No linkage between the diversity of species and genetic diversity in the Alps

Botany | Biodiversity | Climate Change

Tanja Barendziak; | 24/10/12 | Bremen, Germany


Biodiversity describes the diversity of habitats, species and genes. Up to now it was widely accpeted in theory that these different levels coincide in their diversity. An area with a high degree of habitat diversity hence was assumed to be abundant in species and show great genetic diversity. An international research group has now proven that the diversity of species not necessarily goes along with wide genetic variety. In the whole alpine region 893 distribution patterns of alpine plant species were examined. For 27 of these species a genetic screening was carried out. The result was that biotopes with a large variety of species do not correspond to those with high genetic diversity.

Scientists refer to the ice age and local environmental conditions as a cause. The diversity of species among alpine plants is effected by environmental conditions, whereas genetic diversity is influenced by processes that led to the resettlement of ice-free areas after the last glacial period. These findings could also be verified by a parallel study in the Carpathians.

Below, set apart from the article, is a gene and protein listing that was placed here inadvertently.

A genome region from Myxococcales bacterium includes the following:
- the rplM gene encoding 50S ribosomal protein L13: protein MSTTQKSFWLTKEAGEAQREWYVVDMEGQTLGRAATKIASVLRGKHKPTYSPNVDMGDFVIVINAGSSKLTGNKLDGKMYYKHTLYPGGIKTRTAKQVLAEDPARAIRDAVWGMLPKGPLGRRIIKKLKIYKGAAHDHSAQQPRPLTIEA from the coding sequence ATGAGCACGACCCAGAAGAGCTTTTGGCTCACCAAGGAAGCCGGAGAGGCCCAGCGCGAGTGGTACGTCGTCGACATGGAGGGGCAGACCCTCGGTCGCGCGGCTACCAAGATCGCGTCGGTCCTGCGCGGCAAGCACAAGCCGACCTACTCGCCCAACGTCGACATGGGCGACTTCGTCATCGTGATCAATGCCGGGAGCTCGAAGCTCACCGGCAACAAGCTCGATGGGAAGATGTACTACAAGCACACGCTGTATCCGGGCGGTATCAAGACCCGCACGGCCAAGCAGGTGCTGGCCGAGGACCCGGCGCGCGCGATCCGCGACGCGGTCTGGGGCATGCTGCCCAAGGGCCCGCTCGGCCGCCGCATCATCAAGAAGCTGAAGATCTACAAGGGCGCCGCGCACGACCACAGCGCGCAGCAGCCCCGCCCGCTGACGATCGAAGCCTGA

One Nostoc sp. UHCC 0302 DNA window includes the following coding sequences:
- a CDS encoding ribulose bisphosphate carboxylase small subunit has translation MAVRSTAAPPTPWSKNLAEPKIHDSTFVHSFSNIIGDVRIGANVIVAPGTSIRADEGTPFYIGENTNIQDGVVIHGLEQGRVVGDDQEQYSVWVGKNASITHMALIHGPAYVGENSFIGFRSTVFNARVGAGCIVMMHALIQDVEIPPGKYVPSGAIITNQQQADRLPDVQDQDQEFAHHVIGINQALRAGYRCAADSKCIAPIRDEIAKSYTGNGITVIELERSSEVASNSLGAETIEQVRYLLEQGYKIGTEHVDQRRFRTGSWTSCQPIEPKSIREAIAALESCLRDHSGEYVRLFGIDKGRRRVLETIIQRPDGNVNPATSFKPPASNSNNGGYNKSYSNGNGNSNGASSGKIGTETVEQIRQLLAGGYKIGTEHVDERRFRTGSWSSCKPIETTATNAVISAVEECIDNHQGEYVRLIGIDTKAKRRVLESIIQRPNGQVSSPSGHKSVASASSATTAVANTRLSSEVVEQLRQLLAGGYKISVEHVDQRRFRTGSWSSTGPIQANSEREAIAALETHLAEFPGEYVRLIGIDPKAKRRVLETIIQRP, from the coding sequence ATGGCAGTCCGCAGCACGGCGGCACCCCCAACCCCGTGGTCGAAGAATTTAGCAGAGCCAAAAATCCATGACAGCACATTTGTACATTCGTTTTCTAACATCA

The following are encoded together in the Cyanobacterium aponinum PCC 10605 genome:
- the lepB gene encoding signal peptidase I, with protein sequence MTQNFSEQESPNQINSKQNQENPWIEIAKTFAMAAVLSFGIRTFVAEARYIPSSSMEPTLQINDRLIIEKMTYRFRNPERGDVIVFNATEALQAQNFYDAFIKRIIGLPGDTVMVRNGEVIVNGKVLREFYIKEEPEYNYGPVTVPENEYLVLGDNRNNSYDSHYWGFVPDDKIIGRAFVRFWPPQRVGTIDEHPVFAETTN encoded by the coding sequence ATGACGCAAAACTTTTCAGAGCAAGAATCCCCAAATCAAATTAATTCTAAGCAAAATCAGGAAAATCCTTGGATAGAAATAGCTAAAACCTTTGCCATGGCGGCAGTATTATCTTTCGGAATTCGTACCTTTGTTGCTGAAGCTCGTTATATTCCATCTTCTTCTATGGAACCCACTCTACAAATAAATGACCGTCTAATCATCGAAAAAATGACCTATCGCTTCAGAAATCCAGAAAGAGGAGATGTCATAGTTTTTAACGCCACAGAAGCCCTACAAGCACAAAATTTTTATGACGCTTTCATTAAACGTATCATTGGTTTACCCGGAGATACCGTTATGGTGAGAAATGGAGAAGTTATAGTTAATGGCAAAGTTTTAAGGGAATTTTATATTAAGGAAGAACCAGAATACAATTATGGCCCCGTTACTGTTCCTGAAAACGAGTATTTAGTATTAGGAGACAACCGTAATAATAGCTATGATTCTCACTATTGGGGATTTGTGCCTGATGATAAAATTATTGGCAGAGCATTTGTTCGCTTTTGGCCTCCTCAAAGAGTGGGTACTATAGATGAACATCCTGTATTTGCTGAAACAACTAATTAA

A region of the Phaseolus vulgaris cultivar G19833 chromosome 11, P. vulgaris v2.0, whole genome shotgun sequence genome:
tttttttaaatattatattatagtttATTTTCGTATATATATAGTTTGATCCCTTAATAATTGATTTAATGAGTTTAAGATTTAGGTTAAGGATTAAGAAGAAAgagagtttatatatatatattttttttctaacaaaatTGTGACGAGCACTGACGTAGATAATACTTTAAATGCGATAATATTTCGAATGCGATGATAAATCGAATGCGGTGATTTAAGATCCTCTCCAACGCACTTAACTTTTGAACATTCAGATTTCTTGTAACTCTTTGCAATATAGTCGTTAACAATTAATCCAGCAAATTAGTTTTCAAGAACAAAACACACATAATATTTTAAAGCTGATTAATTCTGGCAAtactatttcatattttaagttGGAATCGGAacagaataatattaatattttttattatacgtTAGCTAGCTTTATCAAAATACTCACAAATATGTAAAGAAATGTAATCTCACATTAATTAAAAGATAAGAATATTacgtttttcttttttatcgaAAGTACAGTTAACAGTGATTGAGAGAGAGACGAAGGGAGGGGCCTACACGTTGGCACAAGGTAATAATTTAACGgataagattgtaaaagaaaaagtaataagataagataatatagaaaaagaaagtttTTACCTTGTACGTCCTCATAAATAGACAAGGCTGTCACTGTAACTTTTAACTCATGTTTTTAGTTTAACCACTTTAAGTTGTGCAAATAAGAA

These results have a significant impact on the preservation of biodiversity in the alpine region. Previously nature reserves have been declared in areas that are home to rare species and characterized by a high number of habitats and species. In future nature reserves shall likewise include territories with large genetic variety. A better biotope networking of new and designated areas has to be achieved in order to ensure the exchange of individuals and genes. Only in this way genetic diversity can be preserved in the long term.

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